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State Agency Job Cuts Likely, OMES HR Head Says

Lucinda Meltabarger is administrator of human capital management for the Office of Management and Enterprise Services.
Brent Fuchs
/
The Journal Record
Lucinda Meltabarger is administrator of human capital management for the Office of Management and Enterprise Services.

The state agency in charge of human resources is expected to make job cuts soon.

The Office of Management and Enterprise Services' Lucinda Meltabarger is reviewing reduction in force (RIF) plans. She’s trying to confirm that other state departments’ plans to staff their agencies with a budget at least $1.3 million smaller than this year make fiscal sense and are legally sound. 

She told The Journal Record’s Brian Brus she sees employees being offered voluntary buyouts or put on furloughs., with other employees taking on the extra work:

When those jobs can’t be efficiently absorbed, just as many outsourcing plans will come her way – printing jobs, information technology and janitorial services are good examples. Sometimes it’s less expensive to let a private company handle resource management or tech upgrades, Meltabarger said. In a better economy, profit motive is equally likely to invert the equation. “We have, in recent years, seen the state look more closely at outsourcing opportunities, and we’ve definitely done that in different agencies,” she said. “We’ve also seen a lot of internal outsourcing, where we have particular groups take up jobs for other agencies. In mine, for example, I have human resources and payroll employees who are handling those functions for 66 other agencies.”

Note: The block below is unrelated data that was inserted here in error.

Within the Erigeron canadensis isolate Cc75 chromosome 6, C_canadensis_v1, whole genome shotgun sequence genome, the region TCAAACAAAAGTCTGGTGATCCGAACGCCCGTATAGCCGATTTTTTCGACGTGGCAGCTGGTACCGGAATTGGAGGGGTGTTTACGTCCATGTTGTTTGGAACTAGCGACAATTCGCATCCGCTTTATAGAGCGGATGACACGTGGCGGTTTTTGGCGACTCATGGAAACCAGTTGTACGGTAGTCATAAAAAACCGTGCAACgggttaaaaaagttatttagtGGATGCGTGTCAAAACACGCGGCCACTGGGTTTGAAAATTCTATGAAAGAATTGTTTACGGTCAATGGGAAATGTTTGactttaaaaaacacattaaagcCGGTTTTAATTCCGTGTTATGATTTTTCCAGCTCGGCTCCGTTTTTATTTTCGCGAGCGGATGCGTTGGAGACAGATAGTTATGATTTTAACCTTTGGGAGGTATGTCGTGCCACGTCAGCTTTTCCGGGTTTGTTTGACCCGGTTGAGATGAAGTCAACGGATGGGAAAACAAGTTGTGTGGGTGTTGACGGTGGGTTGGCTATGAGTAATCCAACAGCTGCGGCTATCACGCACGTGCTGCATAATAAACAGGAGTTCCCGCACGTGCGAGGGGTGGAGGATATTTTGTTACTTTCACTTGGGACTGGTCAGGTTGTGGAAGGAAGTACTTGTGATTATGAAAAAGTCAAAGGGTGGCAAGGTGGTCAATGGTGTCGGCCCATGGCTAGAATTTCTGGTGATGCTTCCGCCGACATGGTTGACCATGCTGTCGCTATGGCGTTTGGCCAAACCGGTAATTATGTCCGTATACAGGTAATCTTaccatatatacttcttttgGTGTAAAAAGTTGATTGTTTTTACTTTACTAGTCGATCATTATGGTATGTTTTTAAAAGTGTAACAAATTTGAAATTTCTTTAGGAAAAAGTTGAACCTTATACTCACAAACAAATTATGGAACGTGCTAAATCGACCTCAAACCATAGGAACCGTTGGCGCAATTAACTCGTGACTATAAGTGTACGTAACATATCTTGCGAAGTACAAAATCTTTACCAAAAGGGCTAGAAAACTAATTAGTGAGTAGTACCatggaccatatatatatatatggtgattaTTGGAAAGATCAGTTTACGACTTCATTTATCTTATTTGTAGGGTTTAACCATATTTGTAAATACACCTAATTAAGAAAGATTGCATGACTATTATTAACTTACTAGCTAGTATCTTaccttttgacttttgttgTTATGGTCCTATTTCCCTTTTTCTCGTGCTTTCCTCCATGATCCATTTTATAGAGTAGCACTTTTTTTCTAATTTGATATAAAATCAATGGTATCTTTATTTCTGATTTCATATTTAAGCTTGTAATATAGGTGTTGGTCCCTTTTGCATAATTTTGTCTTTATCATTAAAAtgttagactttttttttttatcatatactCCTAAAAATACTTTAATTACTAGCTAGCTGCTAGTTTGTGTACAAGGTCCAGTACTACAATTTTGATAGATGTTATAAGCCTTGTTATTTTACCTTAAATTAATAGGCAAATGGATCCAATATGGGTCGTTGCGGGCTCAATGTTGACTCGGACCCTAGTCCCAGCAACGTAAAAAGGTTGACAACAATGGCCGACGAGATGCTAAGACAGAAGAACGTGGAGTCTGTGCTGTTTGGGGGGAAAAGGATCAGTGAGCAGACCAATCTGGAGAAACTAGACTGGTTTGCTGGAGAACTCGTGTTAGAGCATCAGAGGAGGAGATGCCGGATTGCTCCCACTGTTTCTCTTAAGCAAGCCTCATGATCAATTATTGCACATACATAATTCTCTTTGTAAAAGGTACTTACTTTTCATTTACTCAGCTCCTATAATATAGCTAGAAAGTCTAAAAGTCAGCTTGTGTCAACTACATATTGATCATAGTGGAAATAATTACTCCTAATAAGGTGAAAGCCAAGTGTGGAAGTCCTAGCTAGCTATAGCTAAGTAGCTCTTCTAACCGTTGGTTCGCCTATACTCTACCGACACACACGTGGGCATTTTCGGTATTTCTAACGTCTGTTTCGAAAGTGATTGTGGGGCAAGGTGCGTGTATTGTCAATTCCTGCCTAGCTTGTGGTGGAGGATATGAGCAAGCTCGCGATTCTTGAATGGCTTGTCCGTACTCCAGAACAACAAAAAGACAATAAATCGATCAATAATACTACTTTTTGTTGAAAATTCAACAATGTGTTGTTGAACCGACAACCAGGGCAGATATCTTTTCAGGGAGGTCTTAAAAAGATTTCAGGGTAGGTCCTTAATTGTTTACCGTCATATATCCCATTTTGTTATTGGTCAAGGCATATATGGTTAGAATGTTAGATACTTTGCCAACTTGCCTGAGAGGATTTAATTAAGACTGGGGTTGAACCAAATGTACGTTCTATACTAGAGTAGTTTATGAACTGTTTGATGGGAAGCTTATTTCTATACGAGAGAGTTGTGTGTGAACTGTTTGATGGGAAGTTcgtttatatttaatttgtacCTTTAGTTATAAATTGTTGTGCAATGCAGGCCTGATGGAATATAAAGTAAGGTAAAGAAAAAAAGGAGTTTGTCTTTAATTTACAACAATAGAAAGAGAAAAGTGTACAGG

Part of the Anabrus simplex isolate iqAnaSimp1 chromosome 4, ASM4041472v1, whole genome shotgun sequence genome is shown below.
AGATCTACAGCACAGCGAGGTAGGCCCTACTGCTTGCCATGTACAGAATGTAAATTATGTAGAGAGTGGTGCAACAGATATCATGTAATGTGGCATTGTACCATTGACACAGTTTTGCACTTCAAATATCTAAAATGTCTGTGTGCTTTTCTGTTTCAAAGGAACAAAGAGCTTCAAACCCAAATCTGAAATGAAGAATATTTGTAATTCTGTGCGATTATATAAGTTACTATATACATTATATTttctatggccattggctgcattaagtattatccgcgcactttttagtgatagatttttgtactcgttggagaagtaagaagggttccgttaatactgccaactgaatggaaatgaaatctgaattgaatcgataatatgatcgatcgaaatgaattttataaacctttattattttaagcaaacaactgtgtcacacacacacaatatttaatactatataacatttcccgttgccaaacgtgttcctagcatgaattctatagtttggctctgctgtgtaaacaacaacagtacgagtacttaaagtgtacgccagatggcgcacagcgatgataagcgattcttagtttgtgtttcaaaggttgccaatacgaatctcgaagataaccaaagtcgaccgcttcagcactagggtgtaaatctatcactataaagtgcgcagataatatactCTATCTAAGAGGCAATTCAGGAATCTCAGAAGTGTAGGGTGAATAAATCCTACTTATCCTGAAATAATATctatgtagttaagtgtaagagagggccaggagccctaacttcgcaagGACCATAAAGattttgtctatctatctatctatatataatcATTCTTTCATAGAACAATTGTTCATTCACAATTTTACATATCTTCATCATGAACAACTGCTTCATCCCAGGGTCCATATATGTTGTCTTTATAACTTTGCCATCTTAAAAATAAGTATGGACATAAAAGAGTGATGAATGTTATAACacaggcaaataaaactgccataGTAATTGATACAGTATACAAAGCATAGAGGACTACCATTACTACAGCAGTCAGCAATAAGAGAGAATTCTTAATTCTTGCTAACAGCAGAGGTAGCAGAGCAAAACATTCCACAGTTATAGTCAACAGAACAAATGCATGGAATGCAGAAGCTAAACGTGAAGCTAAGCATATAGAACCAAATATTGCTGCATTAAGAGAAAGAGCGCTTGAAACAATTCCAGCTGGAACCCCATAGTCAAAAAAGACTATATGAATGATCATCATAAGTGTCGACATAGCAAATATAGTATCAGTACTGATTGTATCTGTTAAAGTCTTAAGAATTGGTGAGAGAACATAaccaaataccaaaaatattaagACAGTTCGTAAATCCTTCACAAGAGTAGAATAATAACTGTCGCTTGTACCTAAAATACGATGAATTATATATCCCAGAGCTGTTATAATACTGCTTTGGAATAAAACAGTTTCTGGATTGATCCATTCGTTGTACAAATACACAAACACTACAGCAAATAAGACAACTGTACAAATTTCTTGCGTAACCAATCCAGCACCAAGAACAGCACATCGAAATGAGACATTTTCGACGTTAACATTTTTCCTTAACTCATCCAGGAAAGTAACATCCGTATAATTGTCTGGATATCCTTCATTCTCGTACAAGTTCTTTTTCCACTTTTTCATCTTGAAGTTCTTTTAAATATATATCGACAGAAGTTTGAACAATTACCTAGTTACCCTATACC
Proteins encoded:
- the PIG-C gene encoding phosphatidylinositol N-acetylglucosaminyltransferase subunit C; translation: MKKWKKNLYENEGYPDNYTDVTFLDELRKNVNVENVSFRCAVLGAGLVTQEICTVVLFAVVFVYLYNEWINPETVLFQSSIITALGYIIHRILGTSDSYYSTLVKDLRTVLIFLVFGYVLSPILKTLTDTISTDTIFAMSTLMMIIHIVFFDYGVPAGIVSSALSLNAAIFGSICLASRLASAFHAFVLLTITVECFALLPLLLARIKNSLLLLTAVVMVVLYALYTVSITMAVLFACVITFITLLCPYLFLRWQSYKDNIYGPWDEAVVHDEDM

The head of the Oklahoma Public Employees Association, Sterling Zearly, said he has heard RIFs are on the way, and he called on legislators to start working on a budget so state agencies can prepare for the future of their jobs, Brus reports:

“Since no plan has been presented, there’s no way to prepare for that,” Zearley said. “State agency staffs are desperately working to find ways to provide services despite the cuts,” he said. “Lawmakers appear to be doing very little to help offset the budget hole, and we don’t see legislators with the same sense of urgency as seen in state employees and consumers of services.”

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